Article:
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The registrar at a public college in the US claims that a lecture course is "substantially equivalent" to a course that was to be held in a lab to teach lab skills. They also claim that being a public institution makes it exempt to state consumer law and 34 CFR § 668.71-75.

Student me wonders if the registrar is mistaken. The change in venue was not announced until the first day of class.

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A state institution is subject to 34 CFR § 668.71-75. State consumer-protection laws probably do not apply, but there are 50 states so it depends. Here are the laws for Washington. State universities have not yet found to be "businesses" in WA, so it is unlikely that those laws apply to university conduct. Whether or not a certain practice is legally actionable depends on what the action is: there is no misrepresentation, given what you describe, just consumer dissatisfaction.

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  • Yeah I can't imagine a state passing laws that might restrict a state institution. Also, legal action against a big school would be pointless - if I had that kind of money I wouldn't be interested in a degree. But if I take my complaint further up the food chain it'd be nice to know if I'm in the right. The federal CFR part seems specific about the availability of facilities and how the course is taught. But I can't see how it would be enforced.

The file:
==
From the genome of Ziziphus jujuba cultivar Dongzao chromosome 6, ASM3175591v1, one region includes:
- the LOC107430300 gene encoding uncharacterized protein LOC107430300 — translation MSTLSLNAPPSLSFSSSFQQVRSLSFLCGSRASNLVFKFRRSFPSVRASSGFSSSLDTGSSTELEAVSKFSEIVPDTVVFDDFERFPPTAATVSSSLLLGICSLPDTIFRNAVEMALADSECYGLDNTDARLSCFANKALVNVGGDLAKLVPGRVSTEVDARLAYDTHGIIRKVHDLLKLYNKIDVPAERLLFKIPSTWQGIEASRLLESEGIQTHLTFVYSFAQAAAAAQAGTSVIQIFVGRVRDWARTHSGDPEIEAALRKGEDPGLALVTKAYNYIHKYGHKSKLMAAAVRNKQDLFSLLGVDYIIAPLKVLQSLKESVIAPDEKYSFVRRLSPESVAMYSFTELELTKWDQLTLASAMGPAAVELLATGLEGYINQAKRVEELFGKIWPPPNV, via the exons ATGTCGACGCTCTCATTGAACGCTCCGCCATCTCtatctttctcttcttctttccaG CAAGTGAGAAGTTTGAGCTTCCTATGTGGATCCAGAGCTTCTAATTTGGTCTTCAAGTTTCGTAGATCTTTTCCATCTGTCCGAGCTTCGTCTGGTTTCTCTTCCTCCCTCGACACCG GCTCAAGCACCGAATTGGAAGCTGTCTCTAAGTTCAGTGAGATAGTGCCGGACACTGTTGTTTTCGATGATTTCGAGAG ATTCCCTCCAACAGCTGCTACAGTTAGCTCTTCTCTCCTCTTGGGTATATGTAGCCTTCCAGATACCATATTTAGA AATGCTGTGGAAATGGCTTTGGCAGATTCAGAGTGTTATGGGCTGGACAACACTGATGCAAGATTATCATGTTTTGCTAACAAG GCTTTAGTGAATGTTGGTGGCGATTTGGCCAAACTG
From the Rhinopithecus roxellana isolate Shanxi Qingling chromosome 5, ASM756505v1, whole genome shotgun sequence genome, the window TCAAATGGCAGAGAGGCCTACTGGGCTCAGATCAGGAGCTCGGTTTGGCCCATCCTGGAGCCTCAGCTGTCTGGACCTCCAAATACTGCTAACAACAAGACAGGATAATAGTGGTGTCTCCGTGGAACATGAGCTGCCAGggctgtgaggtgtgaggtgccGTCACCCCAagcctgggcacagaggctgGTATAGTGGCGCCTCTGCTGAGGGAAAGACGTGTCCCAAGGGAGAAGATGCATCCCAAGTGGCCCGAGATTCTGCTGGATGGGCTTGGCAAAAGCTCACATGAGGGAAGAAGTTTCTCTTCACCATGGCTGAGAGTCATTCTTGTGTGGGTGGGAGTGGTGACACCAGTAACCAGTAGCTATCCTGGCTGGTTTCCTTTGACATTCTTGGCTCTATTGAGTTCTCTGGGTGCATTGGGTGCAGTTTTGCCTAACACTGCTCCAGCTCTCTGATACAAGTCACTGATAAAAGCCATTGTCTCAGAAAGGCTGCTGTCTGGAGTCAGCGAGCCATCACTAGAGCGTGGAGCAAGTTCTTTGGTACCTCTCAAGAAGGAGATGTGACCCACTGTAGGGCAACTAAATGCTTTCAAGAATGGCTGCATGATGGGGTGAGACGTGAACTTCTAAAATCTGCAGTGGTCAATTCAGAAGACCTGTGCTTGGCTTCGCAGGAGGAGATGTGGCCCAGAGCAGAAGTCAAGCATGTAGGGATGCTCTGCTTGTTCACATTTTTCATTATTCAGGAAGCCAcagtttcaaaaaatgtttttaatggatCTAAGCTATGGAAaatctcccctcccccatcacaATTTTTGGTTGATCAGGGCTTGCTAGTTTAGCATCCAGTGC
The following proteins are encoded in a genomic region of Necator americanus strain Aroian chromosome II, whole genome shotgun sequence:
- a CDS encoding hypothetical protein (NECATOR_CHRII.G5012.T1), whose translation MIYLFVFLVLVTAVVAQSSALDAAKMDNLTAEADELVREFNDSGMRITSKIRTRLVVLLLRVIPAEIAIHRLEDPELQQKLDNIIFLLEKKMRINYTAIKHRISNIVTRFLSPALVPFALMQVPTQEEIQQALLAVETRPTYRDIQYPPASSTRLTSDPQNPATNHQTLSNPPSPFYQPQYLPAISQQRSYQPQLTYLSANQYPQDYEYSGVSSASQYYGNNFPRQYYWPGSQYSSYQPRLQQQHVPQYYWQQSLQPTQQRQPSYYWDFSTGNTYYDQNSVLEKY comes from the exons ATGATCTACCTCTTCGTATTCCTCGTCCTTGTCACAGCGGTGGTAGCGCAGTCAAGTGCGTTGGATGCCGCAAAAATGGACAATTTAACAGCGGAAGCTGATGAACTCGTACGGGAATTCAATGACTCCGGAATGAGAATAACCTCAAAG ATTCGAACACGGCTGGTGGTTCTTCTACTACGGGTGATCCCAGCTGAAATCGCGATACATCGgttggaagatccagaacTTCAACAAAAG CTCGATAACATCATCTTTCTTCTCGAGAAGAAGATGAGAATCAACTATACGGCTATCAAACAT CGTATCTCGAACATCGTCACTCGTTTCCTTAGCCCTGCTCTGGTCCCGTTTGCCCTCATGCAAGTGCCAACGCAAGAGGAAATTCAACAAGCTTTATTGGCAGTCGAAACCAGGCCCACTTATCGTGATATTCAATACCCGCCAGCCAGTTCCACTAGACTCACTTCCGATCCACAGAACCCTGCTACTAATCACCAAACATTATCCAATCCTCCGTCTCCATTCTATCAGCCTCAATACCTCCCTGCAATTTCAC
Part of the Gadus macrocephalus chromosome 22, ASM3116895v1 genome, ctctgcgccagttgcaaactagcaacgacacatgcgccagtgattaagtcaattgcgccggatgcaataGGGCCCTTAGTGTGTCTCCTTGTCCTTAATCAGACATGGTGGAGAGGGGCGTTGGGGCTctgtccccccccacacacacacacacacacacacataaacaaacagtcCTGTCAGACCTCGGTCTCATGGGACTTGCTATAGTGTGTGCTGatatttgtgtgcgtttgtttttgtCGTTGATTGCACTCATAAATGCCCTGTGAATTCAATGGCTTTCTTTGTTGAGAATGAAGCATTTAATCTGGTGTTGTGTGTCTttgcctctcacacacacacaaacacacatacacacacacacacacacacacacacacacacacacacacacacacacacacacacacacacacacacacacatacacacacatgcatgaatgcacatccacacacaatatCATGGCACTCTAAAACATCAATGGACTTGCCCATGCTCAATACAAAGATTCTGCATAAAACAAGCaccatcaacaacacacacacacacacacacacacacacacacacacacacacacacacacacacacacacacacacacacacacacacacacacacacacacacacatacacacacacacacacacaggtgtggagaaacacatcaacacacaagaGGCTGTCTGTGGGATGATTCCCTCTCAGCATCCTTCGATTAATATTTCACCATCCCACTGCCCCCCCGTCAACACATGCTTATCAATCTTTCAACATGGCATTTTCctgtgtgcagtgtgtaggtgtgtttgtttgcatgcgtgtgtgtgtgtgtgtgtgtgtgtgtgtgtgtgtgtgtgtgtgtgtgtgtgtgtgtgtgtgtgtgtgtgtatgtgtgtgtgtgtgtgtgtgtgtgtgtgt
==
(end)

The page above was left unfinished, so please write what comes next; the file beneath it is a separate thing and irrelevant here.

– ElHusky
    Dec 17 '20 at 18:41
  • Importantly, the remedies of 34 CFR § 669.71-.75 are limited to curtailing benefits or participation in federal grant programs if the U.S. Department of Education in its discretion chooses to do so. It does not authorize a private cause of action or civil liability of a public college or university.
    – ohwilleke
    Dec 17 '20 at 19:13

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